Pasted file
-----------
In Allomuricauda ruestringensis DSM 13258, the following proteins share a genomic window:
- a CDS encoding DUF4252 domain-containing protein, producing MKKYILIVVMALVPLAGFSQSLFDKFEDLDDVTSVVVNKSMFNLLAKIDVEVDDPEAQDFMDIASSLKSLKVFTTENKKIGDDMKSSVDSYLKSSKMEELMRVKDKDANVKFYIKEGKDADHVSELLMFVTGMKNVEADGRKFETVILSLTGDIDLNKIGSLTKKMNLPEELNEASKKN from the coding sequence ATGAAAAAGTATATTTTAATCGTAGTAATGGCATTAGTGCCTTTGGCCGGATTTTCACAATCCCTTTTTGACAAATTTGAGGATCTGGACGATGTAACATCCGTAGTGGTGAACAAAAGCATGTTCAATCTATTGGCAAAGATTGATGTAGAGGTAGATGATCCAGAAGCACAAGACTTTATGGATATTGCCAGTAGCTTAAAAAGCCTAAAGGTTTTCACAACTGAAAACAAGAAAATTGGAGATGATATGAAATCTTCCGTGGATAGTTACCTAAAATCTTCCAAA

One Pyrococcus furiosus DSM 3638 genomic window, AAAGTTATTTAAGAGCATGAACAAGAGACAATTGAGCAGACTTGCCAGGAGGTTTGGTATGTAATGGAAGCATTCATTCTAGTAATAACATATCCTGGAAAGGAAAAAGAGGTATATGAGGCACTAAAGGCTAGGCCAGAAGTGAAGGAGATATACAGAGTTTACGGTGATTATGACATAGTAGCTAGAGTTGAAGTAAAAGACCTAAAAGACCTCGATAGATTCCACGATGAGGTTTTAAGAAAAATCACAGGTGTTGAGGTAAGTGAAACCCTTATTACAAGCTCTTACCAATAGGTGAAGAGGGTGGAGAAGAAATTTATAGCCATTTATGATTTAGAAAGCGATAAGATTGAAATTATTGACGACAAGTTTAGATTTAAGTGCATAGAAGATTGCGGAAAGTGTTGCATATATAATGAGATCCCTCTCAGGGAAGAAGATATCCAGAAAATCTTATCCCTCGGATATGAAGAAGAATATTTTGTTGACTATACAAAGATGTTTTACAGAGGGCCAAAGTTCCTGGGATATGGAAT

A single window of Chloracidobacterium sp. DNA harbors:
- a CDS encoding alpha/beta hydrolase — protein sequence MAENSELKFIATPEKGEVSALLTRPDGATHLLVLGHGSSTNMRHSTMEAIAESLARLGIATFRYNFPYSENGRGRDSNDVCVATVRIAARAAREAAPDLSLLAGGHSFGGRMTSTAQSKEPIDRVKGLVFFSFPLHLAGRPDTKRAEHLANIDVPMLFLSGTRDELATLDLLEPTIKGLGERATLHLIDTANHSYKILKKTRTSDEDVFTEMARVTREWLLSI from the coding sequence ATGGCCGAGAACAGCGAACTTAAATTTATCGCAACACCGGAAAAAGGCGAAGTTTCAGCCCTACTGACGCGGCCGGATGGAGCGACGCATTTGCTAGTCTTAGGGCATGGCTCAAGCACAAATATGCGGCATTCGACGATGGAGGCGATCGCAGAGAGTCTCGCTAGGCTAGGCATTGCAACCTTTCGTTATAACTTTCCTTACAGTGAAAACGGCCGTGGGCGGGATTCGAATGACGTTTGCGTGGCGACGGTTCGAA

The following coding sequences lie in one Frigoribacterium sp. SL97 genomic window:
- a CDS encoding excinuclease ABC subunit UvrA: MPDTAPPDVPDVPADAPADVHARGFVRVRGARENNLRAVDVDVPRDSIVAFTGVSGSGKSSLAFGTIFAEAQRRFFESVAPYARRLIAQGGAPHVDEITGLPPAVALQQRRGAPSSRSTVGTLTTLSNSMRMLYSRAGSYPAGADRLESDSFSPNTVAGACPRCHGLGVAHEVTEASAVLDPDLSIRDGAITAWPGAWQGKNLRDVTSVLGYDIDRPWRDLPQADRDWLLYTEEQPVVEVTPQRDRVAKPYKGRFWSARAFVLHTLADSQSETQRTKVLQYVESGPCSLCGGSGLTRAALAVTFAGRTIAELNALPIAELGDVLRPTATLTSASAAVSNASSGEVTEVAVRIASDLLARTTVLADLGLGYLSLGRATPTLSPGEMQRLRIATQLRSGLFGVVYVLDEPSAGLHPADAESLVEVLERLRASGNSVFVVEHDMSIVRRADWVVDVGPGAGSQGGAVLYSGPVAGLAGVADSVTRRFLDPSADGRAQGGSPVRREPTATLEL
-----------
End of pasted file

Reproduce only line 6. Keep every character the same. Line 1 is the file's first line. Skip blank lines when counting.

The following coding sequences lie in one Frigoribacterium sp. SL97 genomic window: